Supercritical dissolved-gas atomization is an atomization process in which carbon dioxide at temperature and pressure above its critical point is used as the atomizing gas. The spray characteristics in terms of droplets size and distribution have been experimentally studied using a laser diffraction method based on a Malvern apparatus. The main parameter that influences the droplets size is the gas-to-liquid mass ratio (GLR); the injection pressure in the range of 7.4-13 MPa has a minor effect. Upon variation of the GLR from 0.5 to 3, the droplet mean diameter changes from about 8.0 to 2.0 μm; very narrow droplet size distributions are also produced. From the point of view of the atomization mechanism, the mean droplet diameter is mainly influenced by the sudden release of the gas dissolved in the liquid. The overall analysis of the experimental data confirms that dissolved-gas atomization allows for the formation of micrometric droplets that can produce precipitates with controlled sizes and distributions that are useful in several fine-particles production processes.

Analysis of dissolved-gas atomization: supercritical CO2 dissolved in water

CAPUTO, GIUSEPPE;ADAMI, RENATA;REVERCHON, Ernesto
2010

Abstract

Supercritical dissolved-gas atomization is an atomization process in which carbon dioxide at temperature and pressure above its critical point is used as the atomizing gas. The spray characteristics in terms of droplets size and distribution have been experimentally studied using a laser diffraction method based on a Malvern apparatus. The main parameter that influences the droplets size is the gas-to-liquid mass ratio (GLR); the injection pressure in the range of 7.4-13 MPa has a minor effect. Upon variation of the GLR from 0.5 to 3, the droplet mean diameter changes from about 8.0 to 2.0 μm; very narrow droplet size distributions are also produced. From the point of view of the atomization mechanism, the mean droplet diameter is mainly influenced by the sudden release of the gas dissolved in the liquid. The overall analysis of the experimental data confirms that dissolved-gas atomization allows for the formation of micrometric droplets that can produce precipitates with controlled sizes and distributions that are useful in several fine-particles production processes.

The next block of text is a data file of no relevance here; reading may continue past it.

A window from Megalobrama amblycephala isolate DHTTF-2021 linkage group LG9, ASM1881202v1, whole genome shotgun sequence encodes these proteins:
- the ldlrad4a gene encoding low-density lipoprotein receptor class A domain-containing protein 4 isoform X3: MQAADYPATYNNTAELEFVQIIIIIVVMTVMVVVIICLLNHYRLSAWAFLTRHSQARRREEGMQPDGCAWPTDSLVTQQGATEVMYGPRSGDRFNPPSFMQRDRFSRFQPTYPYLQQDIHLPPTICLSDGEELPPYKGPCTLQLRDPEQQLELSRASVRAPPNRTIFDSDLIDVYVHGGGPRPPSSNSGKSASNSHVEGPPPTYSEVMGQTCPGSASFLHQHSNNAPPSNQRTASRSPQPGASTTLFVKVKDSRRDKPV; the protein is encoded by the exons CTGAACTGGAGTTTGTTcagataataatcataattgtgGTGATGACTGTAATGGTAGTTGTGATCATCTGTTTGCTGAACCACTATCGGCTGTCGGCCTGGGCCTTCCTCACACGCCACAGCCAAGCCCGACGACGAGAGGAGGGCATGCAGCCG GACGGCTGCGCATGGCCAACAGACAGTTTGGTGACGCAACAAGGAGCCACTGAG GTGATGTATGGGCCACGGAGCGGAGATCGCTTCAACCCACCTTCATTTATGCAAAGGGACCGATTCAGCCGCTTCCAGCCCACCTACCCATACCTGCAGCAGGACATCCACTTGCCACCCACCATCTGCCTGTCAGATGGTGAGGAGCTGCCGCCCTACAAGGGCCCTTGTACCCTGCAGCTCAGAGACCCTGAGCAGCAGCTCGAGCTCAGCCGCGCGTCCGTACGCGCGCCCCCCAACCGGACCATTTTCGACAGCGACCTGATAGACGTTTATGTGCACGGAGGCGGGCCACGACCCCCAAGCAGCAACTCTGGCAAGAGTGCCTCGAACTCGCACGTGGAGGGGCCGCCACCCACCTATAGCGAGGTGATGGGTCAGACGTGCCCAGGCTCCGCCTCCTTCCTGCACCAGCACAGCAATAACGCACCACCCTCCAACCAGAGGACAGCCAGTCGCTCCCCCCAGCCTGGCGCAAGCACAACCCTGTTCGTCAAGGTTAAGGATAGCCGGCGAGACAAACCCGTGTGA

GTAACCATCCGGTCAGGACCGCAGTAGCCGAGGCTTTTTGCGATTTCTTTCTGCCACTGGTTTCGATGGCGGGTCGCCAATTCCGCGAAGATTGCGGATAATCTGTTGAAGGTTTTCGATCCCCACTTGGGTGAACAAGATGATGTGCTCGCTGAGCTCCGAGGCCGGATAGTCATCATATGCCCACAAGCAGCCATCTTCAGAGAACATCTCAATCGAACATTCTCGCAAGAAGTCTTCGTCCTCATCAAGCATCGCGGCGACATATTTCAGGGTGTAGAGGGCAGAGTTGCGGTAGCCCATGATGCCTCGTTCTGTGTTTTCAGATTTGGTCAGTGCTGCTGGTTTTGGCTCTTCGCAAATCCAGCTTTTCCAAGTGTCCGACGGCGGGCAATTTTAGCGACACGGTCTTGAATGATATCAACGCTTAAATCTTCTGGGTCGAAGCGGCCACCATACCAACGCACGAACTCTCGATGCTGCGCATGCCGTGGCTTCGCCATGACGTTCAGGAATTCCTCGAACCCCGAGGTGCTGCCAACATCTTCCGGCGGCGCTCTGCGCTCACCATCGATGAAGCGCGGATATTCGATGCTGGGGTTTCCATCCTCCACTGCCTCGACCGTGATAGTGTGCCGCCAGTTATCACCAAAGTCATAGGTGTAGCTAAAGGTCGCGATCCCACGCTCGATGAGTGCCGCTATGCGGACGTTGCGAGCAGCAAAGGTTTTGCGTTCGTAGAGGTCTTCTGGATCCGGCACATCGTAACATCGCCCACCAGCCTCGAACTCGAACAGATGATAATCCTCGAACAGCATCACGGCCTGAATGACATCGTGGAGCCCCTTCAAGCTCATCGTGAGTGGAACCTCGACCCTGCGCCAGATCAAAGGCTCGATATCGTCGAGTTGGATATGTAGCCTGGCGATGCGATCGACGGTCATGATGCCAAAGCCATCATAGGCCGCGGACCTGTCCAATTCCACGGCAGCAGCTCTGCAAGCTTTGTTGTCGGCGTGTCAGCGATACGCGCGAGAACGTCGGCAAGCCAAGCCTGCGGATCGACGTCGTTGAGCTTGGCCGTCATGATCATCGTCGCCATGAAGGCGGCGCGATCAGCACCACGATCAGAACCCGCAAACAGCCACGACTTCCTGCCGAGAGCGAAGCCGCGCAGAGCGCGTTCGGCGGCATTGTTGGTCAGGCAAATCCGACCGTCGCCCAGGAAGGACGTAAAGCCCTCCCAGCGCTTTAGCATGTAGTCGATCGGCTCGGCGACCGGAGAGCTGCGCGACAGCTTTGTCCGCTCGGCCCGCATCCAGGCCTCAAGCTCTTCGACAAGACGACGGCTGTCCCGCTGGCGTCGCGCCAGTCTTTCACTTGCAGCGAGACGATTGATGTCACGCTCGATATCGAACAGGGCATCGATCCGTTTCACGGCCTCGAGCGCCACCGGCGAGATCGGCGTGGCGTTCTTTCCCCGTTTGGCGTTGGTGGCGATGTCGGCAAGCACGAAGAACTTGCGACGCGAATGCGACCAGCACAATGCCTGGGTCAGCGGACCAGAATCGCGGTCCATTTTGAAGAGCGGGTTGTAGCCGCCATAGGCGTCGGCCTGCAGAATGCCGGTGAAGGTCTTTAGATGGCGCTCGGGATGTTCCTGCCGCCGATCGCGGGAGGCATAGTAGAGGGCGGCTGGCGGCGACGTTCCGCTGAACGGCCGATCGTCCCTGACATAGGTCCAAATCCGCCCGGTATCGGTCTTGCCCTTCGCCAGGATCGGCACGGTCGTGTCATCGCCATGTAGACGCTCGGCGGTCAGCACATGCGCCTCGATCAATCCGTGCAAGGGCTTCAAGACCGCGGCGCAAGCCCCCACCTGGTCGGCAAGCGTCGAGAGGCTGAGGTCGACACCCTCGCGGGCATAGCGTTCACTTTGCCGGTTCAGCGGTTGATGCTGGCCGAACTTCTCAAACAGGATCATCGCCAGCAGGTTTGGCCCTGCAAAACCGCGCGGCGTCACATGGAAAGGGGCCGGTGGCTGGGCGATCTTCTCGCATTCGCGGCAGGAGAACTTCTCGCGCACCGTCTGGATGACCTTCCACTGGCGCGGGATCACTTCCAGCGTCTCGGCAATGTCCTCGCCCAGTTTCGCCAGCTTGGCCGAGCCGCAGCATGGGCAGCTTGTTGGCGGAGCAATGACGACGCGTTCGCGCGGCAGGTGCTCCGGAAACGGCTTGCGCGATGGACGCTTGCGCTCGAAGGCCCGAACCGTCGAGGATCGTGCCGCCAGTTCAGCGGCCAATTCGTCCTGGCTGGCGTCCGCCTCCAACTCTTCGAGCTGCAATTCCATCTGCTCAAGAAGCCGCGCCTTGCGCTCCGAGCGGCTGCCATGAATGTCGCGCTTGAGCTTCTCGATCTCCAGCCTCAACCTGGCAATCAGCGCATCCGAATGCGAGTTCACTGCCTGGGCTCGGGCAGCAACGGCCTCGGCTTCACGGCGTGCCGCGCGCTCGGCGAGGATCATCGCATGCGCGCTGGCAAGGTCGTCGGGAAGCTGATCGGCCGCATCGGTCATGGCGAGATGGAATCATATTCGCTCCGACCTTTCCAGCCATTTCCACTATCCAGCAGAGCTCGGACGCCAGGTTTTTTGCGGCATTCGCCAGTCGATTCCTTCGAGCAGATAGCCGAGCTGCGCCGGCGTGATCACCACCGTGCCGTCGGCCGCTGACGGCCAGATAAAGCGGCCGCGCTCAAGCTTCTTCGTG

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Utilizza questo identificativo per citare o creare un link a questo documento: http://hdl.handle.net/11386/3006563
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